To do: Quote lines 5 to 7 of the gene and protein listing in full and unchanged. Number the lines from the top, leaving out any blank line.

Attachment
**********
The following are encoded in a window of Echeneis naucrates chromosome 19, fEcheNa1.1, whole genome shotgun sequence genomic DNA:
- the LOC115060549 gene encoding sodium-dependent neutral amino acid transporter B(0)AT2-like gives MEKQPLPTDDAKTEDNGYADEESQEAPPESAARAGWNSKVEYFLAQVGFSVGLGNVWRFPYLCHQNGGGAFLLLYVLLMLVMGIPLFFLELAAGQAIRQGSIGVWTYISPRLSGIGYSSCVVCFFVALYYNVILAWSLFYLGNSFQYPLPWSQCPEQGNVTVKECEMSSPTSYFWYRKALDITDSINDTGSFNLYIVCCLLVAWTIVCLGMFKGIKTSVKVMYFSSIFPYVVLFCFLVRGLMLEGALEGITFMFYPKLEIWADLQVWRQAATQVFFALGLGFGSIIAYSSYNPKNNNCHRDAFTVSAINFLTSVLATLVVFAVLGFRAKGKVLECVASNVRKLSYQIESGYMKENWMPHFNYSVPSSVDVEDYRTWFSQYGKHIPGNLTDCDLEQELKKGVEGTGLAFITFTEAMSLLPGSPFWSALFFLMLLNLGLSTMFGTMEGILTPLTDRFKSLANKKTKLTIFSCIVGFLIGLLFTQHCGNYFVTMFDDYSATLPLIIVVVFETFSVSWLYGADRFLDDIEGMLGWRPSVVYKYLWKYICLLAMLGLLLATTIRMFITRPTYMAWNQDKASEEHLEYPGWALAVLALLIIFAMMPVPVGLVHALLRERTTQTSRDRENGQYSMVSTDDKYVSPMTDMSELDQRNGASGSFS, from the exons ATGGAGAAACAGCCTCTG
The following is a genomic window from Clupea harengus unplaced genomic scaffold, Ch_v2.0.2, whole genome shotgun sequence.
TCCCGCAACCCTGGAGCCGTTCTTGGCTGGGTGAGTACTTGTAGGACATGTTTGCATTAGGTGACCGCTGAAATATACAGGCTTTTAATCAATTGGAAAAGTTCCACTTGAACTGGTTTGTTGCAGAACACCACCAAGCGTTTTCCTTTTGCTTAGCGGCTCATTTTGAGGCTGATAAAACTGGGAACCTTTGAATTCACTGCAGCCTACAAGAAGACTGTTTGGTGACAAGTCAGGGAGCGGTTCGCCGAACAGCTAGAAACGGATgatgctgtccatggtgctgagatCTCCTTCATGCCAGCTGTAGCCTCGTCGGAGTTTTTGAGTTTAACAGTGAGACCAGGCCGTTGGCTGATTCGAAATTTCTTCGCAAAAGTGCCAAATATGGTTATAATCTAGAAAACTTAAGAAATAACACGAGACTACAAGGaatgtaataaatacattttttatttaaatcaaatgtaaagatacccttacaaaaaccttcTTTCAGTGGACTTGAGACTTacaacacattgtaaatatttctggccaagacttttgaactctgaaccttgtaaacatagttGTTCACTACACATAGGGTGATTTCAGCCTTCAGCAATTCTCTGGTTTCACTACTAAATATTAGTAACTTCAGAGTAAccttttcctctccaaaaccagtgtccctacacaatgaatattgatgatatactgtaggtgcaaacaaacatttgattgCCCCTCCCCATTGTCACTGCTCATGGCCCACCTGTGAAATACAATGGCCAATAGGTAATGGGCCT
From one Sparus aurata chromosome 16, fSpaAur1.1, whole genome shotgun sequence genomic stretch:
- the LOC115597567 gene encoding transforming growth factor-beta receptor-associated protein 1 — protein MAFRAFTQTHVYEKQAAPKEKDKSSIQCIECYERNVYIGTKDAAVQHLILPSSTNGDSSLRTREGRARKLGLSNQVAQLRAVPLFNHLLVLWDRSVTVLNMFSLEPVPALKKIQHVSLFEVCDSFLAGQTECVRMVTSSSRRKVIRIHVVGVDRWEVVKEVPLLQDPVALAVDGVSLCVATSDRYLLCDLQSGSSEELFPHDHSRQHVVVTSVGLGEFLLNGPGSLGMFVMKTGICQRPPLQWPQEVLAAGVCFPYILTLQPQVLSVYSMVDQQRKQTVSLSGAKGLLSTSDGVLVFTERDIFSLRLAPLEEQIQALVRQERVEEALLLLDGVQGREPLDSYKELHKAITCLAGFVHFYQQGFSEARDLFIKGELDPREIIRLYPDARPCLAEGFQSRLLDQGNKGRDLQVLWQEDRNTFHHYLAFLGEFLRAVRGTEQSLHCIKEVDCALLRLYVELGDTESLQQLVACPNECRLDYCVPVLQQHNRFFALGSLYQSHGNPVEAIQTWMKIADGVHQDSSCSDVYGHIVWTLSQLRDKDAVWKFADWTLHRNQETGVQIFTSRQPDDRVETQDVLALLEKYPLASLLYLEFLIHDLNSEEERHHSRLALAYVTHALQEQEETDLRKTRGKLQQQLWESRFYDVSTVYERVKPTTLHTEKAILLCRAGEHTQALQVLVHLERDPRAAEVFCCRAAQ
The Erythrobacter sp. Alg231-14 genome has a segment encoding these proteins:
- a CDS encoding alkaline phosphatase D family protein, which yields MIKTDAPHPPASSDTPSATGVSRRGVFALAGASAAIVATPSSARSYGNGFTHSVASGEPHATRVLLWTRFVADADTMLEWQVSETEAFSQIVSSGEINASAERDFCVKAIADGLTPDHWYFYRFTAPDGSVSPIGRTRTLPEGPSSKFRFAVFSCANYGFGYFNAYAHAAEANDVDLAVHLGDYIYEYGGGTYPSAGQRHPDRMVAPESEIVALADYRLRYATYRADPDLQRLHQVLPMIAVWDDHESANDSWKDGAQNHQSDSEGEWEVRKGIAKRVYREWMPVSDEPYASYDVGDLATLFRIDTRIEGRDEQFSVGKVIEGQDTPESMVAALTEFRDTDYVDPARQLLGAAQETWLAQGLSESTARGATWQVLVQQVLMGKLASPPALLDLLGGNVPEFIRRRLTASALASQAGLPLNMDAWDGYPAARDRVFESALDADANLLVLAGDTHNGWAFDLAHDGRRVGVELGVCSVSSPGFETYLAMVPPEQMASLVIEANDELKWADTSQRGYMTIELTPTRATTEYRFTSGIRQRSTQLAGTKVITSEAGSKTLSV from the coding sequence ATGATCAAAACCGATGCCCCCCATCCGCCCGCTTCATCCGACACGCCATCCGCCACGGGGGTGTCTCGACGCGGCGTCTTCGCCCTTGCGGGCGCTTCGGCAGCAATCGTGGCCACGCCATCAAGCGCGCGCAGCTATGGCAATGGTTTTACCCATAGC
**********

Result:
From one Sparus aurata chromosome 16, fSpaAur1.1, whole genome shotgun sequence genomic stretch:
- the LOC115597567 gene encoding transforming growth factor-beta receptor-associated protein 1 — protein MAFRAFTQTHVYEKQAAPKEKDKSSIQCIECYERNVYIGTKDAAVQHLILPSSTNGDSSLRTREGRARKLGLSNQVAQLRAVPLFNHLLVLWDRSVTVLNMFSLEPVPALKKIQHVSLFEVCDSFLAGQTECVRMVTSSSRRKVIRIHVVGVDRWEVVKEVPLLQDPVALAVDGVSLCVATSDRYLLCDLQSGSSEELFPHDHSRQHVVVTSVGLGEFLLNGPGSLGMFVMKTGICQRPPLQWPQEVLAAGVCFPYILTLQPQVLSVYSMVDQQRKQTVSLSGAKGLLSTSDGVLVFTERDIFSLRLAPLEEQIQALVRQERVEEALLLLDGVQGREPLDSYKELHKAITCLAGFVHFYQQGFSEARDLFIKGELDPREIIRLYPDARPCLAEGFQSRLLDQGNKGRDLQVLWQEDRNTFHHYLAFLGEFLRAVRGTEQSLHCIKEVDCALLRLYVELGDTESLQQLVACPNECRLDYCVPVLQQHNRFFALGSLYQSHGNPVEAIQTWMKIADGVHQDSSCSDVYGHIVWTLSQLRDKDAVWKFADWTLHRNQETGVQIFTSRQPDDRVETQDVLALLEKYPLASLLYLEFLIHDLNSEEERHHSRLALAYVTHALQEQEETDLRKTRGKLQQQLWESRFYDVSTVYERVKPTTLHTEKAILLCRAGEHTQALQVLVHLERDPRAAEVFCCRAAQ
The Erythrobacter sp. Alg231-14 genome has a segment encoding these proteins: